In semisolidarity with Anarchy: After reading David Steinberg's article ["Lap Victory," Sept. 8] and talking to sex workers in San Francisco, I want to clarify my position on the issues raised by the article.
First of all, although I may differ in specific issues with Daisy [Anarchy], there are some crucial issues in the clubs that were touched upon in the article but should be emphasized. In addition, I want to acknowledge Daisy for the work she has done in fighting exploitative working conditions.
The issues that concern me are ongoing: 1) reports of harassment and abuse by management, and 2) the growing monopoly of strip club ownership by a management group with a large number of complaints against them and repeated violations of labor regulations.
I have never worked in the clubs or in the private booths, so my expertise is limited. I emphasize that the dancers should be supported in an ongoing process to address working conditions in the clubs. Of course labor regulations should be enforced. (I don't understand how the club owners are still getting away with these violations -- that deserves an article and an investigation. These violations are more crucial than the contentious political strategies around private booths.) San Francisco should be aware that there are many women who have had very serious complaints about working conditions at the clubs, and these serious complaints are ongoing.
Regarding my comment that "Daisy wants to return stripping to the old days, but we can't roll back the clock on what has become part of the evolution of sex work in our culture," the present industry makes it almost impossible for someone who wants to avoid doing illegal sex acts to stay employed, so the evolution of sex work in our city has had serious consequences for many women. The criminalization and the stigma pit dancers against prostitutes, sex workers against each other. (In decriminalized contexts, dancers and prostitutes can work in the same club!) The worst solution to this situation is to give conditional license only to those working for these "notorious bosses," while the police are investigating, harassing, and arresting independent sex workers in this city.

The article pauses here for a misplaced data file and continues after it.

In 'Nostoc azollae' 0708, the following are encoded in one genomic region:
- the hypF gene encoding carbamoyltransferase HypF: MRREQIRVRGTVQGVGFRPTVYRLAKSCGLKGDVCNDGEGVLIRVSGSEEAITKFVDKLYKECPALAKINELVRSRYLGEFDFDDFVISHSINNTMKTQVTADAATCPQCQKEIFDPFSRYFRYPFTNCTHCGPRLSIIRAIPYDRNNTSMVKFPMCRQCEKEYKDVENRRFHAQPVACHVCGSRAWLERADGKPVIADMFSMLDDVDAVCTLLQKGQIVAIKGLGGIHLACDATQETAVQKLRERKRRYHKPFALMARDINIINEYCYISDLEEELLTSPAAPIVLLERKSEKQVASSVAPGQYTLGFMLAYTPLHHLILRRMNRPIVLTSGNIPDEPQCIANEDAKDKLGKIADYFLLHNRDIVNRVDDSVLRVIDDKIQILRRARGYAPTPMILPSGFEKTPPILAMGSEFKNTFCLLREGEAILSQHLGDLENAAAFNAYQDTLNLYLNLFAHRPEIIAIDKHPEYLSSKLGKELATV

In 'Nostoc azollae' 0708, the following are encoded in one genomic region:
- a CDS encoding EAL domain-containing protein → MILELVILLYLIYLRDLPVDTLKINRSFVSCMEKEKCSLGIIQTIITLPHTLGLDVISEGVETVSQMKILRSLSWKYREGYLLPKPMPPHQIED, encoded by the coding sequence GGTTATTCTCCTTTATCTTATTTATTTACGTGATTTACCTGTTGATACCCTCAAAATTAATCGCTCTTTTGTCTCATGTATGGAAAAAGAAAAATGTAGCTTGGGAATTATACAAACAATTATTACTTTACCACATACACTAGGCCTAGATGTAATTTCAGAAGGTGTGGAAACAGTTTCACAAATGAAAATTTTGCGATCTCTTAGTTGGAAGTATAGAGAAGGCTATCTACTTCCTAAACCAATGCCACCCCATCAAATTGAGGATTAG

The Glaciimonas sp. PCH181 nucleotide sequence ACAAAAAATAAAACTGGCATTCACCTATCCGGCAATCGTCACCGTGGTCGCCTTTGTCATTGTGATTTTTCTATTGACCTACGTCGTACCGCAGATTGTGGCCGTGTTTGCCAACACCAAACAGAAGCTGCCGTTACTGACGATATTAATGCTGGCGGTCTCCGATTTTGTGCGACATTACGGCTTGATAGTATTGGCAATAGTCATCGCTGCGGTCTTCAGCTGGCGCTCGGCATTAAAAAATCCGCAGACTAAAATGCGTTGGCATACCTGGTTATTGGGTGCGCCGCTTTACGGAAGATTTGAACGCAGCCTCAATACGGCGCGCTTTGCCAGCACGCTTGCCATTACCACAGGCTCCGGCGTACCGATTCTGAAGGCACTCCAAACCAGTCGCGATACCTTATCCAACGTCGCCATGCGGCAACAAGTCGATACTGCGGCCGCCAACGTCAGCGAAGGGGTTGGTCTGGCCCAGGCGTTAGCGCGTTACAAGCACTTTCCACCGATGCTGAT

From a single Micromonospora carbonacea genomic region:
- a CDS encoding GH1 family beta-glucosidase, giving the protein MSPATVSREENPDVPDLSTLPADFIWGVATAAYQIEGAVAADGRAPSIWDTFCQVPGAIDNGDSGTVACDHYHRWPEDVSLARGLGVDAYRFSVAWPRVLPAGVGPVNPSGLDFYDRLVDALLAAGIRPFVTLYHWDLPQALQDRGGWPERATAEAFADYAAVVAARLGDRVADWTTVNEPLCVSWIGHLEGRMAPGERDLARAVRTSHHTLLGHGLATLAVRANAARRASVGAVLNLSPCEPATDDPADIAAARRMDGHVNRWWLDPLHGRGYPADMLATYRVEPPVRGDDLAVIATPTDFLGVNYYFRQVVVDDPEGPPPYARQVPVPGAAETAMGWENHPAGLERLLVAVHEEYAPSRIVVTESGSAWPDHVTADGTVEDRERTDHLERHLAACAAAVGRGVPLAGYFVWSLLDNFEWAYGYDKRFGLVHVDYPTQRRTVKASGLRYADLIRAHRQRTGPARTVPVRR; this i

The current situation in which the owners are exploiting workers in a number of ways is important to resist. In the '90s Daisy, along with Johanna Breyer, Dawn Passar, Hima B, and others in the Exotic Dancers Alliance, were courageous in that struggle. During the last few years, in the course of this work, there have been splits, disagreements about strategies, and personal disagreements. I have also been affected by these struggles, but I was alarmed when I found out that this article was published on the same day that Daisy's court challenge to the club owners commenced.
I strongly support Daisy in her suit. I hope that another 10 years does not have to pass before our city takes steps to support sex-industry workers in our efforts to promote justice within our own industries.
Editor's note: The timing of the article had nothing to do with Ms. Anarchy's lawsuit, of which the Weekly's editors had no knowledge.
Heller column: As I read your article ["Homeland Sinecurity," Matt Smith, Sept. 1], I was reminded of Joseph Heller's wonderful novel, Catch-22. I like your style. Thanks.
About an incendiary band: I just wanted to say that I really liked the article you wrote on the Matches ["Fire Starters," Music, Sept. 1]. I've been a fan of theirs for about two years, and they're incredible. So thank you for writing such great things about them.
In his Sept. 8 Stage review, Michael Scott Moore wrote, "The Black Rider has never played in English before this current three-stop world tour." In fact, the November Theatre premiered the show in English in Edmonton, Canada, in 1998 and in New York City in 1999.
SF Weekly regrets the error.